Surak's Teeth are almost as old a political party as The Blue Wheel, but they are a relatively minor party. They also enjoy the dubious distinction of having been banned three times in the history of their existence, but have reformed each time after the ban has lapsed. They are militant and economic extremists, and are to the right of the far-right. Only humans are allowed to join the party, and they believe that only humans should be Citizens and that all humans should be Citizens, even those who are currently Civilians, Slaves or Criminals. They also believe that all humans should be in the military, and that the military should enslave and conscript all other races and unite them into a fighting force to wipe out The Fallen, without regard to numbers of non-human casualties required to achieve this goal. They are also of the view that all assets belonging to non-humans are the property of the government and the military (i.e. humans), and should be confiscated to fuel the war effort.

Rather than the government or the military providing for the non-humans under their service as slaves, they advocate for each human having the right for a certain amount of their year being able to be spent in private enterprise running a business of their choice for profit, subject to no regulation or taxes by the government. The non-human slaves would be indentured to the humans on an equal basis across The Unification (i.e. they would all be divided equally among the humans, and each human would have the same number of slaves). When a particular human was "off-duty" and working in their business for profit, their slaves would have the same time away from the military and would be their indentured employees, which the human would have to feed and clothe (but not pay). When the human was required to go to war, the human would be required to equip themselves and their non-human slaves at their own expense from the profits of their business, and they and their slaves would then proceed to war against The Fallen. Any captured non-humans during the war effort would be split among the humans who captured them, potentially giving the lucky humans who captured them more largely free labour. Surak's Teeth members argue that, by requiring the humans to equip themselves and their slaves, there is no need for taxes, as any human who does not equip themselves and thier slaves well for the war wil pay the price by dying. Further, they argue there is no need for welfare, as the humans are responsible for their slaves, who are also their workers for the business and any human who neglects their workers, fails in business, but one who manages them well, will be able to profit well and afford good gear for the war.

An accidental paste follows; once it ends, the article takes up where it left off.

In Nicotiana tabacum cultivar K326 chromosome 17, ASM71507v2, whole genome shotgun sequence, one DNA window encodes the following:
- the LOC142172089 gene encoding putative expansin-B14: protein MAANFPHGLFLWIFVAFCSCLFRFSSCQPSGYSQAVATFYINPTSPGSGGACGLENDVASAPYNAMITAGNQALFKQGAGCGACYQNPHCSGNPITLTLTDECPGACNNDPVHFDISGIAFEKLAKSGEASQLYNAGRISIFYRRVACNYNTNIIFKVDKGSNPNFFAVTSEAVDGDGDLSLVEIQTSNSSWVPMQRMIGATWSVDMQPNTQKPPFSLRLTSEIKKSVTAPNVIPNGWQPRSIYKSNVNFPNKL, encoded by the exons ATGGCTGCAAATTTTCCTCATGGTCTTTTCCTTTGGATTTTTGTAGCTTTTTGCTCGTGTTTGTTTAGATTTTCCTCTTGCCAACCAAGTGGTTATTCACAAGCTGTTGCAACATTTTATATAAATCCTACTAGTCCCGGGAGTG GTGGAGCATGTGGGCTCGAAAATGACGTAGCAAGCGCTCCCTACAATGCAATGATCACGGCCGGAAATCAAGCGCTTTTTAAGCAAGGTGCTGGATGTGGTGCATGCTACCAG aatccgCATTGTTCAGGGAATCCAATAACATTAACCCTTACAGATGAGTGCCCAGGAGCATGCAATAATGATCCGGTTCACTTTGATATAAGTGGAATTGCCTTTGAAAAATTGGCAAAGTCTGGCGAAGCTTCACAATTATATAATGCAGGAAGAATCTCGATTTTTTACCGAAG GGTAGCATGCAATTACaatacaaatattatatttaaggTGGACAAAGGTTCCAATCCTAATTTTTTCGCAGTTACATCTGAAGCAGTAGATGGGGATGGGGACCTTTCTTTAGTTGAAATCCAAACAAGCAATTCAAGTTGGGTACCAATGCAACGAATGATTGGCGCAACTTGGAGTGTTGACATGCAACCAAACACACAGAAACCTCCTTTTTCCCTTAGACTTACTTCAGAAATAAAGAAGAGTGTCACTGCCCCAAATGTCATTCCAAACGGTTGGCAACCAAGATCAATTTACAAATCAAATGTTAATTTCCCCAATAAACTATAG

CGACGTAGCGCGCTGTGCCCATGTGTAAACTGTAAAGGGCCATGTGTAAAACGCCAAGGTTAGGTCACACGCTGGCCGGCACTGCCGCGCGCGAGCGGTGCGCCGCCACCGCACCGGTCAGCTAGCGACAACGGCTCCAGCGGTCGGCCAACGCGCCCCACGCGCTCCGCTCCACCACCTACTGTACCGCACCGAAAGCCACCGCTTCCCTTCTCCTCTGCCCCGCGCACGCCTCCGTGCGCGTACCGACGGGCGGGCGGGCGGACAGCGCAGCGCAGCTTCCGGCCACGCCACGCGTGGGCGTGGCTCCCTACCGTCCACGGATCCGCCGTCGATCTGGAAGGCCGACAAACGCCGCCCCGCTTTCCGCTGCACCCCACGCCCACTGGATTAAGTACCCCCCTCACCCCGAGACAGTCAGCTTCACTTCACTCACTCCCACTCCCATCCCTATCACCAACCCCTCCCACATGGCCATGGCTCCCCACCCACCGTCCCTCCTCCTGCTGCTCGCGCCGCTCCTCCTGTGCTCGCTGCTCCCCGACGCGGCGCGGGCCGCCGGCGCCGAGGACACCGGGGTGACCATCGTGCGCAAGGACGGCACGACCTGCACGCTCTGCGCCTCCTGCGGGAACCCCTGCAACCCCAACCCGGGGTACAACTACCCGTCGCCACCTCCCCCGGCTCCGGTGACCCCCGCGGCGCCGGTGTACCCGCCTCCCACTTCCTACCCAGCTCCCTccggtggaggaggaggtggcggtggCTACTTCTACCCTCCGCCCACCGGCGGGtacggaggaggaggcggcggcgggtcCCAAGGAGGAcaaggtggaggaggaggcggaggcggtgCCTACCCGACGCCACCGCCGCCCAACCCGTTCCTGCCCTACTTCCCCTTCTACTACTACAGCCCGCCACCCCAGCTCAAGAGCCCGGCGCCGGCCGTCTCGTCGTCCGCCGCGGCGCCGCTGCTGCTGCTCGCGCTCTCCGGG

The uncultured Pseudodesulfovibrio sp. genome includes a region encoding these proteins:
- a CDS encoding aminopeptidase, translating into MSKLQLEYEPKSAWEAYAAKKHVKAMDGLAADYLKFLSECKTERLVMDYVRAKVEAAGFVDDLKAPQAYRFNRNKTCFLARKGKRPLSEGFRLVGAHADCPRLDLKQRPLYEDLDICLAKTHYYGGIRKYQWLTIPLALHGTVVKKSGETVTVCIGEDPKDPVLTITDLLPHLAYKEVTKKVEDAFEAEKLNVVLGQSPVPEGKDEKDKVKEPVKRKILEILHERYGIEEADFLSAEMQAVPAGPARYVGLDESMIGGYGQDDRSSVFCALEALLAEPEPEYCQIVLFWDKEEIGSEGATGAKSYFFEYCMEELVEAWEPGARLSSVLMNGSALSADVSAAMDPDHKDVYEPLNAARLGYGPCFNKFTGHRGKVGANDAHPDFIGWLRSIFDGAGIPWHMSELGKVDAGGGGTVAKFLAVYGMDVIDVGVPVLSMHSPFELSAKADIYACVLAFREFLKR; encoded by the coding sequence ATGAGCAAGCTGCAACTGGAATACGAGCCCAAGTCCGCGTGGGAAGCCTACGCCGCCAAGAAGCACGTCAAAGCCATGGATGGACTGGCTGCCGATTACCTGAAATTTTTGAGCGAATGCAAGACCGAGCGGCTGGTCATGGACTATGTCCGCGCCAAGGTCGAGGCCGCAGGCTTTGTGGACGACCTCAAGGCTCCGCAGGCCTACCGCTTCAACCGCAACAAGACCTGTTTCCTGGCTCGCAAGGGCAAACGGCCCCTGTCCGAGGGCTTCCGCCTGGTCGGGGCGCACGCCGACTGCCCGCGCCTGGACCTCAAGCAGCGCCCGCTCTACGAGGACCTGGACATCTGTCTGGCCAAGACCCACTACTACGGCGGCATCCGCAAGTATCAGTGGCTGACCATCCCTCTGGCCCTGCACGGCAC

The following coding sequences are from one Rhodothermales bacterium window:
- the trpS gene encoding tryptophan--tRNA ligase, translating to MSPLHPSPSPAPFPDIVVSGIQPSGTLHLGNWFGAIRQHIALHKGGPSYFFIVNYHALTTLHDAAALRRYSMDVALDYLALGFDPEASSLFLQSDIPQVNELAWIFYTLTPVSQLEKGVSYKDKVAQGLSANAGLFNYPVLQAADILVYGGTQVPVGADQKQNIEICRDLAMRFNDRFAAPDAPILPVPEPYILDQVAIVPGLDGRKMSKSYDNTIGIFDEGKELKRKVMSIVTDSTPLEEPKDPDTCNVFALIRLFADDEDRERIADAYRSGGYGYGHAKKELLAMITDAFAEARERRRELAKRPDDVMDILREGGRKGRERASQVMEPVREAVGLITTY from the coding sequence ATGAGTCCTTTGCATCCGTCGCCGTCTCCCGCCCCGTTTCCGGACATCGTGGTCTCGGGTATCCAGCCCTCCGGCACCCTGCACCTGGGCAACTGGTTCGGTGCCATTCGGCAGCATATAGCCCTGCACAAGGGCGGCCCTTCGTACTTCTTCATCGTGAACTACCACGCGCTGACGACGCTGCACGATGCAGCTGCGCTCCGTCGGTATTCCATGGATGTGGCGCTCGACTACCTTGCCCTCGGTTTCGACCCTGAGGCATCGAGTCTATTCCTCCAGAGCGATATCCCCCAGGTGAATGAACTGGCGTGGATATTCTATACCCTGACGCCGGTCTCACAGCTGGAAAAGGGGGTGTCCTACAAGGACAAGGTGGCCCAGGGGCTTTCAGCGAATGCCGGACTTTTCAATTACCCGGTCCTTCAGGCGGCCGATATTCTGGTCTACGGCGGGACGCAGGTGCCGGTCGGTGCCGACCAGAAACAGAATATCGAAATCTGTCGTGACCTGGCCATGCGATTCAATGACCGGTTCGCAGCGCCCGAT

Most serious economists point out several fatal flaws in the logic employed by the members of Surak's Teeth, however, these largely fall on deaf ears and blind, xenophobic eyes, as many of these serious economists are not human. Unfortunately, in spite of many logical reasons to the contrary, the party has survived for a long time, almost as long as The Blue Wheel and, while not an overly significant party, it still manages to attract votes in almost every Protectorate, if not in every District. They also manage to win a seat in almost every House of Protectors in virtually every election where they are not banned, and usually have around three seats on the Citizens' Council and one or two in the Voices of the District. There are also several Magisters and at least one Archon who are known to be members of the party. Whether these prominent members are part of the party out of sincere belief, or because the party happens to have access to fabulous wealth is unclear, however, the cynical among the left point to the vast amounts of money held by the party and lavishly paid to its elected members, Magisters and Archons as the main justification for public adherence to the party among these individuals. Interestingly, none of these public figures have expressly denied such suggestions.

The Red Falcon is officially a moderate right-wing party, which has existed for approximately four-hundred years, making it one of the older extant political parties. It formed as the result of a split in The Blood Dragon, an ancient right-wing political party almost as old as The Blue Wheel. Of the parties that split off from the original party, only The Red Falcon, the largest and most moderate of the factions, remains today. The party has been waning in influence ever since the original party fractured due to its internal factional fighting four-hundred years ago, but still remains a strong force in politics and is the main right-wing party in Unification politics. It holds influence somewhat greater than that of The Blue Wheel, being a slightly larger and wealthier party, though equally bound in tradition and old ways. It differs from The Blue Wheel on a great many policies, being more focused on small government, reduced taxation for the wealthy, decreased regulation of business, reduction of social welfare. However, it finds itself holding some similar, centrist views to The Blue Wheel when facing off against the extremist parties on both the left and right wings of politics, including The Red Hand, The Jade Serpent, The Still Mind, The Diamond Heart and, of course, Surak's Teeth. However, The Red Falcon and The Blue Wheel, while both traditionalist parties, are not comfortable working together unless the need is great, so they usually find themselves opposed to each other and sometimes working uncomfortably with extremist parties in opposition with one another on issues that they might otherwise agree on, at least to some degree.